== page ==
Iron persistence in a distal hydrothermal plume supported by dissolved–particulate exchange
Fitzsimmons, Jessica N.
John, Seth G.
Marsay, Christopher M.
Hoffman, Colleen L.
Nicholas, Sarah L.
Toner, Brandy M.
German, Christopher R.
Sherrell, Robert M.
MetadataShow full item record
Hydrothermally-sourced dissolved metals have been recorded in all ocean basins. In the oceans’ largest known hydrothermal plume, extending westward across the Pacific from the Southern East Pacific Rise, dissolved iron and manganese were shown by the GEOTRACES program to be transported halfway across the Pacific. Here, we report that particulate iron and manganese in the same plume also exceed background concentrations, even 4000 km from the source. Both dissolved and particulate iron deepen by more than 350 m relative to 3He – a non-reactive tracer of hydrothermal input – crossing isopycnals. Manganese shows no similar descent. Individual plume particle analyses indicate that particulate iron occurs within low-density organic matrices, consistent with its slow sinking rate of 5-10 m year-1. Chemical speciation and isotopic composition analyses reveal that particulate iron consists of Fe(III) oxyhydroxides, while dissolved iron consists of nanoparticulate Fe(III) oxyhydroxides and an organically-complexed iron phase. The descent of plume dissolved iron is best explained by reversible exchange onto slowly sinking particles, likely mediated by organic compounds binding iron. We suggest that in ocean regimes with high particulate iron loadings, dissolved iron fluxes may depend on the balance between stabilization in the dissolved phase and the reversibility of exchange onto sinking particles.
Author Posting. © The Author(s), 2017. This is the author's version of the work. It is posted here under a nonexclusive, irrevocable, paid-up, worldwide license granted to WHOI. It is made available for personal use, not for redistribution. The definitive version was published in Nature Geoscience 10 (2017): 195-201, doi:10.1038/ngeo2900.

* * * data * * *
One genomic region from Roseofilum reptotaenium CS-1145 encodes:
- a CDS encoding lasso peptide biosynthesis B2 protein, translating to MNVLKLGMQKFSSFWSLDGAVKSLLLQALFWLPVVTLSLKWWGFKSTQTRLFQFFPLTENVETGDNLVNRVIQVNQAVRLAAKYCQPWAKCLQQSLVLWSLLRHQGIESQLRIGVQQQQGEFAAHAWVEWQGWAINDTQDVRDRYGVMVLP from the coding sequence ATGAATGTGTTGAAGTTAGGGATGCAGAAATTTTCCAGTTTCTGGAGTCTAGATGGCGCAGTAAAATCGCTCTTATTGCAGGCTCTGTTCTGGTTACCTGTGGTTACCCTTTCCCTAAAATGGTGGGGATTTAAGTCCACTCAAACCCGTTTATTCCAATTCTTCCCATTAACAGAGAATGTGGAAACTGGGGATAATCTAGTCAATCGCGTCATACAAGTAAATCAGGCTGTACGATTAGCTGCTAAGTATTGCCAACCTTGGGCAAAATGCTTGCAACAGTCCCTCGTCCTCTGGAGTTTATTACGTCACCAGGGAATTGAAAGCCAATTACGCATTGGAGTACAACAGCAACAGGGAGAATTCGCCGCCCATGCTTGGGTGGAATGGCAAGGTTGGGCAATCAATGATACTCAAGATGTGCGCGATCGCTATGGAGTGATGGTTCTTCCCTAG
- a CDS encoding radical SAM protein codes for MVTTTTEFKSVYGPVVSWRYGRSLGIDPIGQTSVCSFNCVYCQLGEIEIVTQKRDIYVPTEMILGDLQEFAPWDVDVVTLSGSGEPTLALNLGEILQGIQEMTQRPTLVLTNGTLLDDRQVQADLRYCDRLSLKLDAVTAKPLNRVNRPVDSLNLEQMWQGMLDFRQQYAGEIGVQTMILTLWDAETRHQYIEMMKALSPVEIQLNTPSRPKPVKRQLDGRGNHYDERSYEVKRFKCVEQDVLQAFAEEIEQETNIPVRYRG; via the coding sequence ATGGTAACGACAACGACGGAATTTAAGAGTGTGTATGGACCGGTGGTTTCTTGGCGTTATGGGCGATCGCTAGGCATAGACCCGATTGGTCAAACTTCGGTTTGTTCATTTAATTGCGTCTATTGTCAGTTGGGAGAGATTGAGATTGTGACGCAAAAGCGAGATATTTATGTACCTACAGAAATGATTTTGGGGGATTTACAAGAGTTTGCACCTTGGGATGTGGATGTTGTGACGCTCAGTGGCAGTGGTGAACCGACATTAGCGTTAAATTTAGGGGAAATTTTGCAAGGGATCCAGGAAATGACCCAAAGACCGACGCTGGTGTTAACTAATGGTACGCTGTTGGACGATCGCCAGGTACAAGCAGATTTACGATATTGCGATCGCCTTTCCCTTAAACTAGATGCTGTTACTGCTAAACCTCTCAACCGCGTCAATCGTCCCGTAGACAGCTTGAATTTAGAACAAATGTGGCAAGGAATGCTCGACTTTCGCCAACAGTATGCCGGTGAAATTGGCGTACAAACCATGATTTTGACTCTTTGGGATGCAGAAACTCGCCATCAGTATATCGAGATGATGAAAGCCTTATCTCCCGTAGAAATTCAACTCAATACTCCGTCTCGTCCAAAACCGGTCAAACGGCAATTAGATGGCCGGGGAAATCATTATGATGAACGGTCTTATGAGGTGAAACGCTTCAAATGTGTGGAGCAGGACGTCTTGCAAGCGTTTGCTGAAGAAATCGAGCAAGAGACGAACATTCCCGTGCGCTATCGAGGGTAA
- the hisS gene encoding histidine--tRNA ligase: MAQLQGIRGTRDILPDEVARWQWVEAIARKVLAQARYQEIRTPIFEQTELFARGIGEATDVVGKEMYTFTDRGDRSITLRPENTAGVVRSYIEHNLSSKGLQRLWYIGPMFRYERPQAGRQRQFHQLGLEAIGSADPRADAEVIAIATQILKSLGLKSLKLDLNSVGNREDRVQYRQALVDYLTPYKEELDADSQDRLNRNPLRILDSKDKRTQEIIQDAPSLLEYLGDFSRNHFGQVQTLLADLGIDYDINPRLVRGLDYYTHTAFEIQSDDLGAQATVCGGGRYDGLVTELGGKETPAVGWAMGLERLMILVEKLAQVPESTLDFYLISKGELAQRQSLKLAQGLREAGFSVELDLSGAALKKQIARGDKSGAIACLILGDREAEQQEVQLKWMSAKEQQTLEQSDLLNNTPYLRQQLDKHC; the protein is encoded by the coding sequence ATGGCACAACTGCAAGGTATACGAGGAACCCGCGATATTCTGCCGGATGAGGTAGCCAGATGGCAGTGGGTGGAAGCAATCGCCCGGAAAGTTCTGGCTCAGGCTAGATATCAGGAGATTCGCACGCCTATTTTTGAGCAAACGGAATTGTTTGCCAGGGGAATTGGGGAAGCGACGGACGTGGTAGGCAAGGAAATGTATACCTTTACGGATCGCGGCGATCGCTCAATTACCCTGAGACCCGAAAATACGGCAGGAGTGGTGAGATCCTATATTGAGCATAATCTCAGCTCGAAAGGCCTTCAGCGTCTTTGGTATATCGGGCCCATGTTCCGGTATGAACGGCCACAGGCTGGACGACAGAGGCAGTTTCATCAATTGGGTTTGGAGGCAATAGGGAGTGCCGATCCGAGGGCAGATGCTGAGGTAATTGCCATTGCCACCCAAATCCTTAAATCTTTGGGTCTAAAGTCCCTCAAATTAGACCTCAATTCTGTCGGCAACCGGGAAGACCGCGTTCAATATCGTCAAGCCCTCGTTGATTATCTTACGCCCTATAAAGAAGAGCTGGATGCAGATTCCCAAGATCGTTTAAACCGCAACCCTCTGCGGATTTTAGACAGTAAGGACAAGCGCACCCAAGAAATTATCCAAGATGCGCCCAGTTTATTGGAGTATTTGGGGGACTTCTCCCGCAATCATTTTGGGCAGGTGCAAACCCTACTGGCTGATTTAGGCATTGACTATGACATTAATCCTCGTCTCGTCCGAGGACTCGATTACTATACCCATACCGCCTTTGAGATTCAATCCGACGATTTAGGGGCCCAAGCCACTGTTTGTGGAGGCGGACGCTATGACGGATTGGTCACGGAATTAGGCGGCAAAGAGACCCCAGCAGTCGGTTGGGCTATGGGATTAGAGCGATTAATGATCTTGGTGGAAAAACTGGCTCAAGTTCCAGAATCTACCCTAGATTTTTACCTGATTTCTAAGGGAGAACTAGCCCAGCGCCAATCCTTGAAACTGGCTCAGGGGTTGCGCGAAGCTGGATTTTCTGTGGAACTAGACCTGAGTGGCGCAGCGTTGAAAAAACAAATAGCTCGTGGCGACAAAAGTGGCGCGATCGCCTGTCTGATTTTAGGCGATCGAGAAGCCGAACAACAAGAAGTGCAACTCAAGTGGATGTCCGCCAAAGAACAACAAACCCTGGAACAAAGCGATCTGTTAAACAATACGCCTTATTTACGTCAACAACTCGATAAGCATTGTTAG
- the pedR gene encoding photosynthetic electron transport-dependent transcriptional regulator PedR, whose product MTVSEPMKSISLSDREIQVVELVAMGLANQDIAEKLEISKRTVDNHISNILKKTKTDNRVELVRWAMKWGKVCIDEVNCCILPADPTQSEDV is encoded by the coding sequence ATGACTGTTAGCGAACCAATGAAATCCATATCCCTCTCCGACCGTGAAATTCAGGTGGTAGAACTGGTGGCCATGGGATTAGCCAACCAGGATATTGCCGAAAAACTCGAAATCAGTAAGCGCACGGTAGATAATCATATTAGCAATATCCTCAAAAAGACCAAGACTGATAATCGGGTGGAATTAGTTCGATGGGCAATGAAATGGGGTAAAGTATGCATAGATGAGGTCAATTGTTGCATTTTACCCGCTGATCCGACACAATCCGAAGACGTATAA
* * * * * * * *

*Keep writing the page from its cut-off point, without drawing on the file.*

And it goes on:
Suggested CitationPreprint: Fitzsimmons, Jessica N., John, Seth G., Marsay, Christopher M., Hoffman, Colleen L., Nicholas, Sarah L., Toner, Brandy M., German, Christopher R., Sherrell, Robert M., "Iron persistence in a distal hydrothermal plume supported by dissolved–particulate exchange", 2017-01, https://doi.org/10.1038/ngeo2900, https://hdl.handle.net/1912/8849
Showing items related by title, author, creator and subject.
The discovery of new deep-sea hydrothermal vent communities in the Southern Ocean and implications for biogeography Rogers, Alex D.; Tyler, Paul A.; Connelly, Douglas P.; Copley, Jonathan T.; James, Rachael H.; Larter, Robert D.; Linse, Katrin; Mills, Rachel A.; Naveira Garabato, Alberto C.; Pancost, Richard D.; Pearce, David A.; Polunin, Nicholas V. C.; German, Christopher R.; Shank, Timothy M.; Boersch-Supan, Philipp H.; Alker, Belinda J.; Aquilina, Alfred; Bennett, Sarah A.; Clarke, Andrew; Dinley, Robert J. J.; Graham, Alastair G. C.; Green, Darryl R. H.; Hawkes, Jeffrey A.; Hepburn, Laura; Hilario, Ana; Huvenne, Veerle A. I.; Marsh, Leigh; Ramirez-Llodra, Eva; Reid, William D. K.; Roterman, Christopher N.; Sweeting, Christopher J.; Thatje, Sven; Zwirglmaier, Katrin (Public Library of Science, 2012-01-03)Since the first discovery of deep-sea hydrothermal vents along the Galápagos Rift in 1977, numerous vent sites and endemic faunal assemblages have been found along mid-ocean ridges and back-arc basins at low to mid latitudes. ...
Gledhill, Dwight K.; White, Meredith M.; Salisbury, Joseph E.; Thomas, Helmuth; Mlsna, Ivy; Liebman, Matthew; Mook, Bill; Grear, Jason S.; Candelmo, Allison C.; Chambers, R. Christopher; Gobler, Christopher J.; Hunt, Christopher W.; King, Andrew L.; Price, Nichole N.; Signorini, Sergio R.; Stancioff, Esperanza; Stymiest, Cassie; Wahle, Richard A.; Waller, Jesica D.; Rebuck, Nathan D.; Wang, Zhaohui Aleck; Capson, Todd L.; Morrison, J. Ruairidh; Cooley, Sarah R.; Doney, Scott C. (The Oceanography Society, 2015-06)New England coastal and adjacent Nova Scotia shelf waters have a reduced buffering capacity because of significant freshwater input, making the region’s waters potentially more vulnerable to coastal acidification. Nutrient ...
Kunz, Clayton G.; Murphy, Christopher A.; Singh, Hanumant; Pontbriand, Claire W.; Sohn, Robert A.; Singh, Sandipa; Sato, Taichi; Roman, Christopher N.; Nakamura, Ko-ichi; Jakuba, Michael V.; Eustice, Ryan M.; Camilli, Richard; Bailey, John (2009-01-12)This paper describes the design and use of two new autonomous underwater vehicles, Jaguar and Puma, which were deployed in the summer of 2007 at sites at 85°N latitude in the ice-covered Arctic Ocean to search for ...